17.01.2018 - Ambassador Alexander Yakovenko's remarks at the unveiling of memorial plaque in Sayes Court Park

Dear Mayor, Dear Councillors, Lady Joan, Ladies and gentlemen, It is now 320 years ago that a truly remarkable man set foot in Deptford. As you know, the Russian Tsar Peter, later named the Great, visited Western Europe in 1697—1698 under the nickname of Peter Mikhailov, with his Grand Embassy. He was eager to find out about the latest achievements in science and technology and create new diplomatic alliances. Of course, England couldn’t escape his attention. He mostly studied shipbuilding at the famous Deptford Dockyard, but he also met King William III, and, reportedly, Isaac Newton. Peter’s landlord, the famous John Evelyn, was also a respected scientist – a founder member of the Royal Society.


13.12.2017 - Ambassador Alexander Yakovenko's remarks at the Presentation of the 2018 FIFA World Cup Russia by Russia 2018 Local Organising Committee.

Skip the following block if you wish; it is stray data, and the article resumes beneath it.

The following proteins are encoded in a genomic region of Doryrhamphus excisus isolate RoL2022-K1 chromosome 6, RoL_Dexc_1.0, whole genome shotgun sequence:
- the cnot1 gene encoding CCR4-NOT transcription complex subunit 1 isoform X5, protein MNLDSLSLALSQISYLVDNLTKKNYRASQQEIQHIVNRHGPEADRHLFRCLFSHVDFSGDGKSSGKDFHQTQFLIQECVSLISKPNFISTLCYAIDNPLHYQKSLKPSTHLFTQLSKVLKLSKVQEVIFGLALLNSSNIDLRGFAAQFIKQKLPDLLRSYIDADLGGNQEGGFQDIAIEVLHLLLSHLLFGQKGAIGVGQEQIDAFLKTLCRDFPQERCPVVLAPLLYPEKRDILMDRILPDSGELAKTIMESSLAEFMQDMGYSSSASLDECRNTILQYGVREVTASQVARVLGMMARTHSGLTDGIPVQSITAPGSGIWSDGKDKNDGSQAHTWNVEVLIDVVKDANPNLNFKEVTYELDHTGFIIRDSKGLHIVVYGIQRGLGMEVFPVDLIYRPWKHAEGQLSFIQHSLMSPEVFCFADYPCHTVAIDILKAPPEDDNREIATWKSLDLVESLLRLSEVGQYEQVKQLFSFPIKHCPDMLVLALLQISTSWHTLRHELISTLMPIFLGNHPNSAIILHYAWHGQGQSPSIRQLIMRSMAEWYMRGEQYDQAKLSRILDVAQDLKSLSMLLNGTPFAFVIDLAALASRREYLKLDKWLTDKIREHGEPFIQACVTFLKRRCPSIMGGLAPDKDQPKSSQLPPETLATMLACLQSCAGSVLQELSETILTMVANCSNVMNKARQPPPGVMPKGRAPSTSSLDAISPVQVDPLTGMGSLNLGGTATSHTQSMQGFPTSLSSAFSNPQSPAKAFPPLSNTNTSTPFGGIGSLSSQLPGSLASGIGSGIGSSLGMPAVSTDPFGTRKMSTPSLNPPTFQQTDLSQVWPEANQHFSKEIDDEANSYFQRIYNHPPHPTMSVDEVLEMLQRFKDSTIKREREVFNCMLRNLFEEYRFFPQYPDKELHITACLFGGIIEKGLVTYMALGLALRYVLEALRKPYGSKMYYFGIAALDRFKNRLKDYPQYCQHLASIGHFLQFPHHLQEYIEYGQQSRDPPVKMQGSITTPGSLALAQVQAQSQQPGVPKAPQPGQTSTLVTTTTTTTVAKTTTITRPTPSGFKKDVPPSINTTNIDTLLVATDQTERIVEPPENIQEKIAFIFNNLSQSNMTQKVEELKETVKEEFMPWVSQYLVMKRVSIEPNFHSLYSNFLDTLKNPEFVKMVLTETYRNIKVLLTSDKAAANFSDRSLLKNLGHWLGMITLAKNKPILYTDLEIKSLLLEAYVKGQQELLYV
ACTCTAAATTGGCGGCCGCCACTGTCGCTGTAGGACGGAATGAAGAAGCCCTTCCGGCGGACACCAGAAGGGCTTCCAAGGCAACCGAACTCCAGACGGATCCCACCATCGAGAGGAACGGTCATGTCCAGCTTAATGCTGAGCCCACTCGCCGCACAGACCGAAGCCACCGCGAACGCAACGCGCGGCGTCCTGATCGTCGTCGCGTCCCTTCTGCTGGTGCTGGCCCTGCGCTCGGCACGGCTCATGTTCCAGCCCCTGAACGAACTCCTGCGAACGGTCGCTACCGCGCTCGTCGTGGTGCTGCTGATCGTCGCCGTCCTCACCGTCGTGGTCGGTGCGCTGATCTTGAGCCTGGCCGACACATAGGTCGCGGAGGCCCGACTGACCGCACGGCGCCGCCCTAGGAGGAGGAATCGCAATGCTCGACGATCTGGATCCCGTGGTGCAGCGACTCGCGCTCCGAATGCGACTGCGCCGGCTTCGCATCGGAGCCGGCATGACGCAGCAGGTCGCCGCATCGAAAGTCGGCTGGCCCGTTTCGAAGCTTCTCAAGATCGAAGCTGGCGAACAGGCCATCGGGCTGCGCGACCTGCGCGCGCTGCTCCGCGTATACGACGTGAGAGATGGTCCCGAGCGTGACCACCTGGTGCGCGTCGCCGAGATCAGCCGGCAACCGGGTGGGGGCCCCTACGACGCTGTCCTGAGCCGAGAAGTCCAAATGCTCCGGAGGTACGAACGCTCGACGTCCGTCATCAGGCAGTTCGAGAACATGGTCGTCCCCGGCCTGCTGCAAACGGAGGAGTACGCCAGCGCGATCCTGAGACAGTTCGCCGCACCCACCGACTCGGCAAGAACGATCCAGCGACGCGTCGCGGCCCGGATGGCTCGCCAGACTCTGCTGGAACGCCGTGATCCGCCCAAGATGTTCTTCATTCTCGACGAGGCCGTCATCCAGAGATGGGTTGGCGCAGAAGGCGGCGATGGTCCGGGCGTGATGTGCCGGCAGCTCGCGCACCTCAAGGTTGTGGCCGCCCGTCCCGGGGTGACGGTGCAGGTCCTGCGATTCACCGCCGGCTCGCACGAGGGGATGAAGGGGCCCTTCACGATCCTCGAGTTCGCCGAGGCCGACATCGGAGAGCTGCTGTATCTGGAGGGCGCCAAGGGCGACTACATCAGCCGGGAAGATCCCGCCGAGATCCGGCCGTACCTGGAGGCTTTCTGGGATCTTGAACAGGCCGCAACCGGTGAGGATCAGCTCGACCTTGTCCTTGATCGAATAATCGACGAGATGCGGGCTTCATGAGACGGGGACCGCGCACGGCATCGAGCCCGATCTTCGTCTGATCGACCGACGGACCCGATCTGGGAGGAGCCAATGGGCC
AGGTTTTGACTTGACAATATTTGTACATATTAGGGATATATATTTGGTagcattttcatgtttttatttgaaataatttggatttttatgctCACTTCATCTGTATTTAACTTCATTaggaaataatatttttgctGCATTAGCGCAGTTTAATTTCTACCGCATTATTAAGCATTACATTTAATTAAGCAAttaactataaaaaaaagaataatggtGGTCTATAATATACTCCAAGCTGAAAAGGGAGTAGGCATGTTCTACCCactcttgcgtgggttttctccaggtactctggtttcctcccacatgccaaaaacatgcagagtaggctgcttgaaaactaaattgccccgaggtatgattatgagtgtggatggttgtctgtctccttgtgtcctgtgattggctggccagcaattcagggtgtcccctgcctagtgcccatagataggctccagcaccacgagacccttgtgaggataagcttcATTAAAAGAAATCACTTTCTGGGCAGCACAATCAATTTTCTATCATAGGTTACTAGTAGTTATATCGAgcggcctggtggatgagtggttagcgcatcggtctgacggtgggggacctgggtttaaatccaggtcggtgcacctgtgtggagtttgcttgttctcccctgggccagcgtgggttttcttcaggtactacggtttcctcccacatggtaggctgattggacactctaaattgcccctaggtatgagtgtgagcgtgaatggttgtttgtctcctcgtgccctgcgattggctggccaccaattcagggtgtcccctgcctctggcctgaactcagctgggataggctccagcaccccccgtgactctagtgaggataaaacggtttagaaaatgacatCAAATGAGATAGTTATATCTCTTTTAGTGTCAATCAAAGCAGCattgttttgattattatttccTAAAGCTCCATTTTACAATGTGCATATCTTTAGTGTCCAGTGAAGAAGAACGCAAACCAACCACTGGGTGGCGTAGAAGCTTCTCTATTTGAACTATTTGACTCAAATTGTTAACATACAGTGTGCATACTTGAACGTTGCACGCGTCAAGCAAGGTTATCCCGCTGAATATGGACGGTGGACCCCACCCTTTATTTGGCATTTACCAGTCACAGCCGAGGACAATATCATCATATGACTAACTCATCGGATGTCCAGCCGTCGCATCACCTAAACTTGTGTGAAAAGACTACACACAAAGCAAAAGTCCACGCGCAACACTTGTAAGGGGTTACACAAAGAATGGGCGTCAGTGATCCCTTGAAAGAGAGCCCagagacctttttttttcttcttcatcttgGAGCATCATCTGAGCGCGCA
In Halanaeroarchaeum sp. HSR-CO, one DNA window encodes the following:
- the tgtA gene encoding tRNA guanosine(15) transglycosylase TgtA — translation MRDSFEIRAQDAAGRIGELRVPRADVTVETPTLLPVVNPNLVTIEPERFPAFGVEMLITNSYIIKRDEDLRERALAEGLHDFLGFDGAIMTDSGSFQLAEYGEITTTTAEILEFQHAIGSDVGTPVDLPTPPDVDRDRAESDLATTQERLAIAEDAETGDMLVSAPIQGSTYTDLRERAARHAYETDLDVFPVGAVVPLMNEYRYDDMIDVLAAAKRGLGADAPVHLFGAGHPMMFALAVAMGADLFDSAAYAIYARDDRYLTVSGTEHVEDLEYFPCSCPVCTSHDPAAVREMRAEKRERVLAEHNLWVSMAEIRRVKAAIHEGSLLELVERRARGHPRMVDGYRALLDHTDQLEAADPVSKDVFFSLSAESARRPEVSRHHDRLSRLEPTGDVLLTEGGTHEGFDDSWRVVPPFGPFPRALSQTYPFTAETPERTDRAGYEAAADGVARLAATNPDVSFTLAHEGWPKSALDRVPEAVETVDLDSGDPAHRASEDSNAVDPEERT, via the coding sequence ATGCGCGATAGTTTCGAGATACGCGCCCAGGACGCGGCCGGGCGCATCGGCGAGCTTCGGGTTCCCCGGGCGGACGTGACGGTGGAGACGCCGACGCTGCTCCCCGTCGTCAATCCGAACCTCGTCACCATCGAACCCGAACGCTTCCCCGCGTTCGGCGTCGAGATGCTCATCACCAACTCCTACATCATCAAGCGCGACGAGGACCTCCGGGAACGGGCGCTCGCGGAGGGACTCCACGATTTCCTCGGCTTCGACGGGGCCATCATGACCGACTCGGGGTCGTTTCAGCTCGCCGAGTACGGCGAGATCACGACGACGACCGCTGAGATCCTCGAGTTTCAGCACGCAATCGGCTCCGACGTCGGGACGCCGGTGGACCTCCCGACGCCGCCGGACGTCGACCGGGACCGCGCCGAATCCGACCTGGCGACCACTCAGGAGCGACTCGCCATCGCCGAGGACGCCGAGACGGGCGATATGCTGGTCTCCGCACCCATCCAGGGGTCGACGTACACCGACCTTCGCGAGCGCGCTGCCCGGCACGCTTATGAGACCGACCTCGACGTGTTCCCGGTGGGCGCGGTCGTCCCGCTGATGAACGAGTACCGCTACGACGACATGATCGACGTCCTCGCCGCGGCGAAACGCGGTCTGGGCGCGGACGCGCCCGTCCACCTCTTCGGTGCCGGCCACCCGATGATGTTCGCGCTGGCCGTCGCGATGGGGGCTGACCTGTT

Ladies and gentlemen, dear friends, I am pleased to welcome you to the Russian Embassy at the Presentation of the 2018 FIFA World Cup Russia by Russia 2018 Local Organising Committee. It’s a common knowledge, that football is the most popular game in the world. It is an honour for us to host the 2018 FIFA World Cup for the first time in the history of our country. I believe that those who come to Russia to support their national teams will leave with unforgettable memories.


08.12.2017 - Ambassador Alexander Yakovenko's remarks at the Roscosmos "Sputnik" exhibition launch at Rossotrudnichestvo

Ambassador Alexander Yakovenko's remarks at the Roscosmos "Sputnik" exhibition launch at Rossotrudnichestvo (7 December 2017)